August 3, 2009

Food, Inc.: My thoughts

Hey guys,

So, I went to the local independent film movie theatre, grabbed a water bottle and cinnamon dusted pecans (a Texan delicacy) and got comfortable for a very uncomfortable movie: Food, Inc.

Now, I'm not gonna go on and on about the synopsis, for that you can check out the trailer here and the website here.

This movie made me think in a way that I never have before. First off, let me start by saying that I was very weary about seeing the film. First off I'm weary of movies/docs that have a very blatant agenda, because, to be honest, I'm the type of person who will subscribe to things very easily without hearing both sides of the story. But I went anyway...and I loved it. I've been thinking about it every since I saw it last night. The tagline of the movie is "You'll never look at dinner the same again," which is just so true!

I've had some time to gather my thoughts and think about the ways the film and new information will be affecting me.

Here are some astonishing things I've learned:

-In 1972 there were 50,000 inspenctions made by the FDA on meatpacking factories, and in 2006 there were about 9,000.

-Cows eat grass evolutionarily, but they are fed corn by little farmers owned by big meat companies so they get fatter faster. Their stomachs are not used to digesting corn so their meat is suseptible to E.Coli.

-When cows are not allowed to roam, and are stuck in there tiny pens until slaughter, they are ankle deep in there own feces and the dried feces from their hides actually get in the meat.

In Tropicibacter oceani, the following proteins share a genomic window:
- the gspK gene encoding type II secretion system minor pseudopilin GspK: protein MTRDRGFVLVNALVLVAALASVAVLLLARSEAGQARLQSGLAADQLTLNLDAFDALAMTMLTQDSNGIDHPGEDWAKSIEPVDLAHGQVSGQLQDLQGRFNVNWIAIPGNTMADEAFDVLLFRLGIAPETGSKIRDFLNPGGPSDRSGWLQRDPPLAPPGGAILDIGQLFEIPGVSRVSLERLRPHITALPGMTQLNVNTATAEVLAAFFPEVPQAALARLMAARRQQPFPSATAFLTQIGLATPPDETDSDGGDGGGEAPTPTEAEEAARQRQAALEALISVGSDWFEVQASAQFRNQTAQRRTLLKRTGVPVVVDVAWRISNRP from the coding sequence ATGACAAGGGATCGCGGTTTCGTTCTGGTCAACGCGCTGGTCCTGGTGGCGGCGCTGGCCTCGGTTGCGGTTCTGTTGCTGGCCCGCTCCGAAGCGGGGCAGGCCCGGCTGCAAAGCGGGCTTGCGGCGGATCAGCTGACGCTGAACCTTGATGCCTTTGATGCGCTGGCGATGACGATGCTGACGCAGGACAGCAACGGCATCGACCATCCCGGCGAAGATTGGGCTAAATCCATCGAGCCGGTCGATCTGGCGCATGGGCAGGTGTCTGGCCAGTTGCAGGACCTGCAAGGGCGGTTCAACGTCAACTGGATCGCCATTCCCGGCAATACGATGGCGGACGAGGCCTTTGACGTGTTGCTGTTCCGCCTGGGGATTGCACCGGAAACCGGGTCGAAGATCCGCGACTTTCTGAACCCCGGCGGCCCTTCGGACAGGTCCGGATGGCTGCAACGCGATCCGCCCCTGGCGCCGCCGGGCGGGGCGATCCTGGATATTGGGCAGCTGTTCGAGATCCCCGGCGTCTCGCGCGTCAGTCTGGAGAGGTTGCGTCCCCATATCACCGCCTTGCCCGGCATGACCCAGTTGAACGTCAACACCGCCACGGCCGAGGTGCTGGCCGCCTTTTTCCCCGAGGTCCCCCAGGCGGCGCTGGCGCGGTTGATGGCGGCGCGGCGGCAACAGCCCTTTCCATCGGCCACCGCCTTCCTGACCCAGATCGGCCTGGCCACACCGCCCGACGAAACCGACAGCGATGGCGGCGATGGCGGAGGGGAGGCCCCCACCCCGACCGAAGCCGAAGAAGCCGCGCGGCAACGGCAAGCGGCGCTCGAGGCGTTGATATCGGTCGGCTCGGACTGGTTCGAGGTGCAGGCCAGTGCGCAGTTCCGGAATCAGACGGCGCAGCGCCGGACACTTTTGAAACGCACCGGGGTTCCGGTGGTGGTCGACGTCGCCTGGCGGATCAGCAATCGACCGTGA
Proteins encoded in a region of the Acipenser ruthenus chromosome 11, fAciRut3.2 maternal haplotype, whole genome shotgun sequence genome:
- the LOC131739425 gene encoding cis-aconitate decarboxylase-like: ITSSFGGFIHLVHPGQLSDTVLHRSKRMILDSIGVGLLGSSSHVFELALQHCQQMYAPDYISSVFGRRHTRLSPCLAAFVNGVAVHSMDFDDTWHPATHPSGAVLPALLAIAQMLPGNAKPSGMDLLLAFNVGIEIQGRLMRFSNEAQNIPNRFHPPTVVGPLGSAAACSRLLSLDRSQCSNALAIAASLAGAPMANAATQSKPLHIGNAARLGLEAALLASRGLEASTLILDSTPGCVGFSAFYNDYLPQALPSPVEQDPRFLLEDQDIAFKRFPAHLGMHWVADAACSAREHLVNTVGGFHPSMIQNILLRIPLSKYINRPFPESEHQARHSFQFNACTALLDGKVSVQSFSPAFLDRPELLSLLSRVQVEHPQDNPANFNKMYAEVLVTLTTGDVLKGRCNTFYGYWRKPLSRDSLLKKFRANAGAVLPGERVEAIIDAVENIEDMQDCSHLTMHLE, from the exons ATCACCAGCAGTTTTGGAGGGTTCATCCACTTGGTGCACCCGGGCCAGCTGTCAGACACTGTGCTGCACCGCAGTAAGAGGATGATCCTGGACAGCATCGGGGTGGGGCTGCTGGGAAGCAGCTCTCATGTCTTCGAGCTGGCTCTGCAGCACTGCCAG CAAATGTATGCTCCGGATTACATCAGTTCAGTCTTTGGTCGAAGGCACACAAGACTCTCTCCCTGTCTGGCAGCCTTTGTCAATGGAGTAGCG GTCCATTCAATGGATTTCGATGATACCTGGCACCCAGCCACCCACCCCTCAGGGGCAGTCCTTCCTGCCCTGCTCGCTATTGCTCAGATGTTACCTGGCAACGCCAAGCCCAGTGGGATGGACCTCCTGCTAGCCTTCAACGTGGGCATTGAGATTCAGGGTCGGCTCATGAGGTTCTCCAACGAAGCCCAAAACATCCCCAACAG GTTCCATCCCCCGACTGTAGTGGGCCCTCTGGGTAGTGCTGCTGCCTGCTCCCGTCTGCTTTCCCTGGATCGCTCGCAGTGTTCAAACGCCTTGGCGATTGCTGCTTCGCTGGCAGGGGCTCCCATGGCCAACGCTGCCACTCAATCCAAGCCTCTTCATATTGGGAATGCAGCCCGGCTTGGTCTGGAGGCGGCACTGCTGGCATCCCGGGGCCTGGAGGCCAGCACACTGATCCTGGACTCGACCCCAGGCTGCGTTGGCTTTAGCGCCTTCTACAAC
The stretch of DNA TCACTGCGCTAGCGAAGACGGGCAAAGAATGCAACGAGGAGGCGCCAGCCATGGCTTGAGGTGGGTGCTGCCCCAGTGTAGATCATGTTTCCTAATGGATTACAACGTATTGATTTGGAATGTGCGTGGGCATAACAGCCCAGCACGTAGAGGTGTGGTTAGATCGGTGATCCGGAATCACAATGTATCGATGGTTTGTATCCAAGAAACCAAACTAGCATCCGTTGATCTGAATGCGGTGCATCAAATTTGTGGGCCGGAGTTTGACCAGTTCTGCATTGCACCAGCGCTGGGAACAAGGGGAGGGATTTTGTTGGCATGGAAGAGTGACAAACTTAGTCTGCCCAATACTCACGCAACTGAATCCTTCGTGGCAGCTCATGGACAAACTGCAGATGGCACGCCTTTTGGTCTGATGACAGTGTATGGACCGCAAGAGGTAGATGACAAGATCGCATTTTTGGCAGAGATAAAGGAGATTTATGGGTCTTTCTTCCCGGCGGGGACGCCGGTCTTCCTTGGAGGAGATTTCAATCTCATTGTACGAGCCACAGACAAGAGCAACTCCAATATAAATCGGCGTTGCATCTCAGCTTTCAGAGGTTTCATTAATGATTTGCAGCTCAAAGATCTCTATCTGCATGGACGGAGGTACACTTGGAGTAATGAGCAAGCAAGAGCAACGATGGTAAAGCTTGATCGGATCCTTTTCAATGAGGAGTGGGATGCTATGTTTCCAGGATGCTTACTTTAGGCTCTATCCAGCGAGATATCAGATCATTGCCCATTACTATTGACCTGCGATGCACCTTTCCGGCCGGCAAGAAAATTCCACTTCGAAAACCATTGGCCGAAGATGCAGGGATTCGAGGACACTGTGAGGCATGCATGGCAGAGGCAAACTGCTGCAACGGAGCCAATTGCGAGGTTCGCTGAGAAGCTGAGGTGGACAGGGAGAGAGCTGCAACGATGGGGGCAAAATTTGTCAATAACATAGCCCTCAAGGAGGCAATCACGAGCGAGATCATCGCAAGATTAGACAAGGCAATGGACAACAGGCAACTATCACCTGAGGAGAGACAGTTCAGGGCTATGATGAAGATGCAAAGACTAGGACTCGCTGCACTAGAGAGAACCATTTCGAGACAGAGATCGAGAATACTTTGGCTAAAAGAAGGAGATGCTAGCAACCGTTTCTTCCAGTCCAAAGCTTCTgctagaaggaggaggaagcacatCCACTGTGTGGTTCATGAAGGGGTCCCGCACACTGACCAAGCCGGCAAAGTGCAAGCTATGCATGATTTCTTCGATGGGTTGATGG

-To kill E.Coli in some cow meat, farmers do not feed their cows grass, but instead "clean" the meat with Ammonia.

-The farmers depend on these HUGE companies (there are four of them, among them Tyson and Smithfield) for their lively hood. They have to do whatever they say, whenever they say it or they lose their contract and with it all their money.

-Chickens have naturally narrow breasts, but since the white meat in the chicken breasts are so popular with consumers, they have genetically engineered the chickens to have very large breasts. This makes their bodies so disproportionate that they cannot stand on their feet without plopping down for more than a few seconds...

That's just a little taste, this movie was full of so much information that spread across political sectors (both major political parties are guilty of neglecting the issue of food safety).

There's a lot of cool, interesting stuff that I did not mention here. There are a few slaughter scene, during which I visibly cringed, so if you're squeamish, just close your eyes.

I have decided to try vegetarianism out because I cannot trust the meat. As an ammendment to that, I would like to add that I will eat meat if I know excatly what farm it came from and how the animals were raised and slaughtered. For example, there is a burger place near me that sells 100% organic beef from grass-fed cows.

Also, I'm trying to stay away from high fructose syrup as much as possible and checking the labels of my produce to make sure that it all stays pretty local.

This movie was remarkable and I think you should all see it, even if it doesn't change your thoughts on the subject.


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